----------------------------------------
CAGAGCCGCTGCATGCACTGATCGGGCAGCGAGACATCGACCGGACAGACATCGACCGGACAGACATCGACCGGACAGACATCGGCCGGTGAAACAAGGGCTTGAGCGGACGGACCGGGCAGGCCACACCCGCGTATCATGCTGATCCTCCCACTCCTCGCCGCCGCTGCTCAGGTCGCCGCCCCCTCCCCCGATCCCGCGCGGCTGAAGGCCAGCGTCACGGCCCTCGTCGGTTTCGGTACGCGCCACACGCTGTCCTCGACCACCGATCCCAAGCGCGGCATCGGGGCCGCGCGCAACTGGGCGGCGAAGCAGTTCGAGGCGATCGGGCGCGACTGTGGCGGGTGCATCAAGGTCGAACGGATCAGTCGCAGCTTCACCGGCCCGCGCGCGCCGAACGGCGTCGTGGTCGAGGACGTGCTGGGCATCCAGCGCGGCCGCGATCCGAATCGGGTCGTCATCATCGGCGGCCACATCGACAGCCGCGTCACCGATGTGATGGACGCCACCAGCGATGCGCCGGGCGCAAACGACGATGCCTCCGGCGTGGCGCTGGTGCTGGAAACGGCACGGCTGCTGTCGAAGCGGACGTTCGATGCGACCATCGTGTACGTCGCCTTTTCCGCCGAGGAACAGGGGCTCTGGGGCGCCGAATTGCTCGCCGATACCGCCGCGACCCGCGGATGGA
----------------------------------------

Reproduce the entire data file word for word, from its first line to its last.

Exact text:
CAGAGCCGCTGCATGCACTGATCGGGCAGCGAGACATCGACCGGACAGACATCGACCGGACAGACATCGACCGGACAGACATCGGCCGGTGAAACAAGGGCTTGAGCGGACGGACCGGGCAGGCCACACCCGCGTATCATGCTGATCCTCCCACTCCTCGCCGCCGCTGCTCAGGTCGCCGCCCCCTCCCCCGATCCCGCGCGGCTGAAGGCCAGCGTCACGGCCCTCGTCGGTTTCGGTACGCGCCACACGCTGTCCTCGACCACCGATCCCAAGCGCGGCATCGGGGCCGCGCGCAACTGGGCGGCGAAGCAGTTCGAGGCGATCGGGCGCGACTGTGGCGGGTGCATCAAGGTCGAACGGATCAGTCGCAGCTTCACCGGCCCGCGCGCGCCGAACGGCGTCGTGGTCGAGGACGTGCTGGGCATCCAGCGCGGCCGCGATCCGAATCGGGTCGTCATCATCGGCGGCCACATCGACAGCCGCGTCACCGATGTGATGGACGCCACCAGCGATGCGCCGGGCGCAAACGACGATGCCTCCGGCGTGGCGCTGGTGCTGGAAACGGCACGGCTGCTGTCGAAGCGGACGTTCGATGCGACCATCGTGTACGTCGCCTTTTCCGCCGAGGAACAGGGGCTCTGGGGCGCCGAATTGCTCGCCGATACCGCCGCGACCCGCGGATGGA